When people debate who the best hitter in baseball is, plenty of names get tossed around. Guys like Robinson Cano, Ryan Braun and Mike Trout, just to name a few.
But to me, there’s only one correct answer to this equation. Miguel Cabrera is the best in the game, and the gap is only widening.
People may think that I’m out of my mind for saying the distance between Cabrera and the next closest player is actually growing, especially with the recent emergence of the aforementioned Trout. But keep in mind, the Los Angeles phenom only has one (albeit very impressive) season under his belt. Cabrera has been doing what he does for a decade now.
The Detroit slugger has been a model of consistency since entering the league back in 2003, posting an average higher than .290 in all but one of his 10 years in the bigs. In fact, 7 out of 10 seasons saw Cabrera hit over .300.
This isn’t just about average, though. For the last several years, Cabrera’s numbers top-to-bottom have been impeccable. He’s finished in the top 5 in MVP voting, on-base percentage, slugging percentage, OBPS, runs scored, total bases, RBI, as well as average, every season since 2009. Not to mention he won the Triple Crown last year.
And consider this; there’s a good chance Cabrera will be the last Triple Crown winner we’ll see in our lifetime, especially with the emergence of specialty players and managers putting certain guys in positions with specific objectives. In this day and age, to have a player that hits for both a high average and power is pretty rare. You will get the occasional power hitter with an abnormally high average, or the contact hitter with an abnormally high home run output, but to see both out of the same guy consistently is far from the norm.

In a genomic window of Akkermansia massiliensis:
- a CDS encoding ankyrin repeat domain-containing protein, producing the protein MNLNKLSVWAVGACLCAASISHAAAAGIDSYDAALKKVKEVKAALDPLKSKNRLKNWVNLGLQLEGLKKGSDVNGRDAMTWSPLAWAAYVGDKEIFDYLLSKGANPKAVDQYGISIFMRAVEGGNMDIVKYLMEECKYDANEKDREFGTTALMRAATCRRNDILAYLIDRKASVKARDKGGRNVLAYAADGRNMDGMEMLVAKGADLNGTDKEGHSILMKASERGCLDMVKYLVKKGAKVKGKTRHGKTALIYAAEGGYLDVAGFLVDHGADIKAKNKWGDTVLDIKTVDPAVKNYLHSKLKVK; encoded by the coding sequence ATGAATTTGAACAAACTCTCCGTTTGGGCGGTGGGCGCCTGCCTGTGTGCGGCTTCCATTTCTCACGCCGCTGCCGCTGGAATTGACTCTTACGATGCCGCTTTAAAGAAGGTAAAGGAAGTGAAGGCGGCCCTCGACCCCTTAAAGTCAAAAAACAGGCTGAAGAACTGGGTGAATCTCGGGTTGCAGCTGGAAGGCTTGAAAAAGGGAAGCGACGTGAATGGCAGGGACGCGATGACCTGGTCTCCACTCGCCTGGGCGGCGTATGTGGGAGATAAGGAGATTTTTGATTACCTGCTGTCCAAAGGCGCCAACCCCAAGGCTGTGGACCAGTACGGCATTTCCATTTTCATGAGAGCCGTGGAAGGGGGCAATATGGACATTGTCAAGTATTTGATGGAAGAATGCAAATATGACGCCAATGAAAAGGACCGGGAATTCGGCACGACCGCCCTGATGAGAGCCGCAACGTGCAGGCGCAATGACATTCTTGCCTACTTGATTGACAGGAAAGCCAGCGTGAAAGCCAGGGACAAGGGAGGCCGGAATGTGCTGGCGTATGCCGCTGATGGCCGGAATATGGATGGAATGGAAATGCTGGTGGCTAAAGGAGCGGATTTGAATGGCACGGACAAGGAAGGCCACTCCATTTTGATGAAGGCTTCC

For the sake of argument, we can even disregard the past and focus solely on the present. Who currently leads the American League in hitting? Cabrera, by a landslide, with 39 points separating him from the next closest player. What about runs batted in? Again, Cabrera, holding an advantage there as well (5). He sits second in home runs, but is only 5 back of Baltimore’s Chris Davis for the lead in that category.
With guys such as Albert Pujols and Josh Hamilton seemingly on the decline, and newbies like Bryce Harper and Trout still in their proverbial Major League Pampers, no one in the game holds a candle to Cabrera. And guess what? He seems to be getting better. The Venezuelan has a legitimate shot at becoming the first player in the history of the sport to win back-to-back Triple Crowns. If that doesn’t make him the best hitter in baseball, I don’t know what will.
They say one of the hardest things to do is solidly hit a round object, especially when it’s headed your way at 95 miles per hour or moving with a 4-to-6-inch break.
Safe to say Miguel Cabrera never got the memo.
“The Freak” Tim Klonica